Thunder could have holes to fill in NBA draft

OKLAHOMA CITY (AP) — If the Oklahoma City Thunder are going to build a dynasty, they made need to have success at Monopoly first — or at least the NBA’s version of it.

“The draft is just like a board game where you pass `GO’ and you get a free chance to improve,” general manager Sam Presti said. “We’ve got to figure out the best way to use that. Sometimes it’s not drafting a player. Sometimes it’s using it to push it down the line or some other way to help the business. We’ll look at everything.”

Perhaps no team has played this particular game better in recent years, with All-Stars Kevin Durant and Russell Westbrook, plus Sixth Man of the Year James Harden and NBA blocks leader Serge Ibaka all coming through the team’s own first-round draft picks over the past five years.

After losing in the NBA Finals, the Thunder aren’t supposed to pick until the 28th choice in the first round on Thursday night. That’s the team’s only pick of the night right now because Oklahoma City shipped its second-round choice to Minnesota in the preseason trade for reserve Lazar Hayward.

The Thunder also lost one of its second-round picks for next year when the league awarded it to Boston on Tuesday as part of a dispute over the Jeff Green-Kendrick Perkins trade.

Presti has a habit of making frequent moves on draft night, though, and despite Oklahoma City making it all the way to the NBA Finals before losing to Miami in five games, there could be some holes he needs to fill.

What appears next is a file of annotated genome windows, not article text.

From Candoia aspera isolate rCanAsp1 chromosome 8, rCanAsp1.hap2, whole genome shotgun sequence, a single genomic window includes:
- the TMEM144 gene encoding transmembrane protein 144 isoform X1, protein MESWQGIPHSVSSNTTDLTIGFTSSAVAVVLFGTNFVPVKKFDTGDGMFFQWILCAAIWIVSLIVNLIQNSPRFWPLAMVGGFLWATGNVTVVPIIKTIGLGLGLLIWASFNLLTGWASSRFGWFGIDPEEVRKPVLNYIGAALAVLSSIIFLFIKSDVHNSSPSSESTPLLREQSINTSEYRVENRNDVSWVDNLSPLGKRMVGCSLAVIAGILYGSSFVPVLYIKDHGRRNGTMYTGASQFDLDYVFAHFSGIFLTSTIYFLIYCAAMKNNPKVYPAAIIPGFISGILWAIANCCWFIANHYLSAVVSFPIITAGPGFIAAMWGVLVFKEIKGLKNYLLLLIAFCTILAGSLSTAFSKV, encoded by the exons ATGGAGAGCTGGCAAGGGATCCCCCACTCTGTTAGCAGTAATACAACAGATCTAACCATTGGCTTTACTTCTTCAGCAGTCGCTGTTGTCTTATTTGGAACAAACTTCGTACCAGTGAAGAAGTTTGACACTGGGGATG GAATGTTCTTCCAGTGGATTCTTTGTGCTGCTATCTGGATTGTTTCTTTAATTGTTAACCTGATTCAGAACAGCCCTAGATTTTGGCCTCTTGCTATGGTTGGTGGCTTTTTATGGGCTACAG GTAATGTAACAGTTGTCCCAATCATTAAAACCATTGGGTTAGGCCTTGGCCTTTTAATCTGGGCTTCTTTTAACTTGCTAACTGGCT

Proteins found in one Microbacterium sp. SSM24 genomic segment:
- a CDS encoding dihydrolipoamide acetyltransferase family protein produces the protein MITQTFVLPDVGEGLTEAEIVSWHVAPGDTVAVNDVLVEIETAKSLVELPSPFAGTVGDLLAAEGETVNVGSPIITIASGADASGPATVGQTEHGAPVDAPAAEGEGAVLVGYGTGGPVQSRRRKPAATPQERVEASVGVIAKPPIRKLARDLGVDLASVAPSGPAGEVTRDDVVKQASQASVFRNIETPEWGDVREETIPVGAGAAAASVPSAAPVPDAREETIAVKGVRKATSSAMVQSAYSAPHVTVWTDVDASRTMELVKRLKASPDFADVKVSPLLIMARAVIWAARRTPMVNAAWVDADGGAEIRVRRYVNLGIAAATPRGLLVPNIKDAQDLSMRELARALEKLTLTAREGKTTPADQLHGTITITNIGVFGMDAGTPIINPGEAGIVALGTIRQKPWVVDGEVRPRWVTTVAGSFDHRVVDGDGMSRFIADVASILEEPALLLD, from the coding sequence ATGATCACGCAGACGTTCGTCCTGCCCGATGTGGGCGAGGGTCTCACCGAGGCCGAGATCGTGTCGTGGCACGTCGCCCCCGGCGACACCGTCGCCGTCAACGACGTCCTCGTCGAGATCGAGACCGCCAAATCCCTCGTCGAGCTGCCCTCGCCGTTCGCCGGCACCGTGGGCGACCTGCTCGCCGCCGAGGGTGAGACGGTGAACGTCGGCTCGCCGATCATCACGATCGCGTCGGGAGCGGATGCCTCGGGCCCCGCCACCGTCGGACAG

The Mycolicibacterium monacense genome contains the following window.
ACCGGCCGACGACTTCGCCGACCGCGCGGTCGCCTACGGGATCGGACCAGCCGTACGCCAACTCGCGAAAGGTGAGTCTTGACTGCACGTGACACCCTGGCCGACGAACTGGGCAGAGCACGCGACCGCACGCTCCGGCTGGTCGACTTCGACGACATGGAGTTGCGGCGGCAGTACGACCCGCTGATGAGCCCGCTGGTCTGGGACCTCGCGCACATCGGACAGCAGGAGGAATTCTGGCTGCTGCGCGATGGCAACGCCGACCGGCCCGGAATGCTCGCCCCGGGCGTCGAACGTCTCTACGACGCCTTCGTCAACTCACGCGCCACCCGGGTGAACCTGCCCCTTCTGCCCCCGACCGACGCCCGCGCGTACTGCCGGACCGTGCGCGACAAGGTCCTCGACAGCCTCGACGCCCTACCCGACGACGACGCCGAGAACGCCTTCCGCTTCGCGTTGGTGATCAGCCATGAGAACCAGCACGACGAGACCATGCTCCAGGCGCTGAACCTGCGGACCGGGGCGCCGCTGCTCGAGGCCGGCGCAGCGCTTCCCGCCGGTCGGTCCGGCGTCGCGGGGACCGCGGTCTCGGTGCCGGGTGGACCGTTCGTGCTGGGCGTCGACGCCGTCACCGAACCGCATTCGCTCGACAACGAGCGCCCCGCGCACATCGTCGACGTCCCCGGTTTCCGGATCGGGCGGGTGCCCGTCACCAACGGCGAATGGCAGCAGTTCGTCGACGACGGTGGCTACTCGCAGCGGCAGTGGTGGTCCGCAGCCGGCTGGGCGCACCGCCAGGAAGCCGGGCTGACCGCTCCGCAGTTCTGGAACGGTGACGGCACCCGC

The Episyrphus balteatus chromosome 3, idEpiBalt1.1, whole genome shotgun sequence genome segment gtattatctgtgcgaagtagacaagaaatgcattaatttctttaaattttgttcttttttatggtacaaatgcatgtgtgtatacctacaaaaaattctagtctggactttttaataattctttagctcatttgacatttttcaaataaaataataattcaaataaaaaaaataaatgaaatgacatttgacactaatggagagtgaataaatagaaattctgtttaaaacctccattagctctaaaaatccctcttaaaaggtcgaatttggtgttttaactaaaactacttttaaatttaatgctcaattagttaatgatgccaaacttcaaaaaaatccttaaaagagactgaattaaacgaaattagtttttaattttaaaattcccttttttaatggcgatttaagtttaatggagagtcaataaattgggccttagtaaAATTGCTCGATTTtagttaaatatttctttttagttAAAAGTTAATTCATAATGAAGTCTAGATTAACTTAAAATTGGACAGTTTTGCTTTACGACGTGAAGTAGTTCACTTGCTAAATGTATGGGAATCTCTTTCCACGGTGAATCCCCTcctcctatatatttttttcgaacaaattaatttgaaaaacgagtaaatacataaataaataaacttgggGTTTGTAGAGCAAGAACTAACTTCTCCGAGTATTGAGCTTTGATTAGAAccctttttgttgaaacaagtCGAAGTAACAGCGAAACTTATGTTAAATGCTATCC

Veterans Derek Fisher, Nazr Mohammed and Royal Ivey are all free agents and another group of players — including Harden and Ibaka — will be up for new contracts if they aren’t re-signed by the end of next season. So, Presti may be in the market for backup plans in case he’s not able to keep the Thunder’s core together as he’s successfully done for the past few years.

It could also be an opportunity to find some relatively cheap labor to play alongside Durant and Westbrook, who already have multimillion-dollar deals for the long-term, if he also has to spend big to keep Harden and Ibaka.

“We’re going to look to see what’s there that might be able to add to our team whether it’s now or in the future,” Presti said.

“I wouldn’t say that we’re looking to move our draft pick. I’ve read that some places. If there’s a player on the board that we feel like fits our organization, fits our identity, we’ll draft them. If we feel like there’s a better way to use the draft pick, then we’ll look at that.”

Presti batted away Harden’s suggestion after the season that Oklahoma City could be on its way to building a dynasty, joking that his top bench player was more of a 1980s TV aficionado than him.

“We have a long way to go as an organization before we start talking about things in those terms,” Presti said. “It’s part of what I love about James is his confidence but at the same time … this organization has to be thinking about how we do things and not pointing to what we want to do.”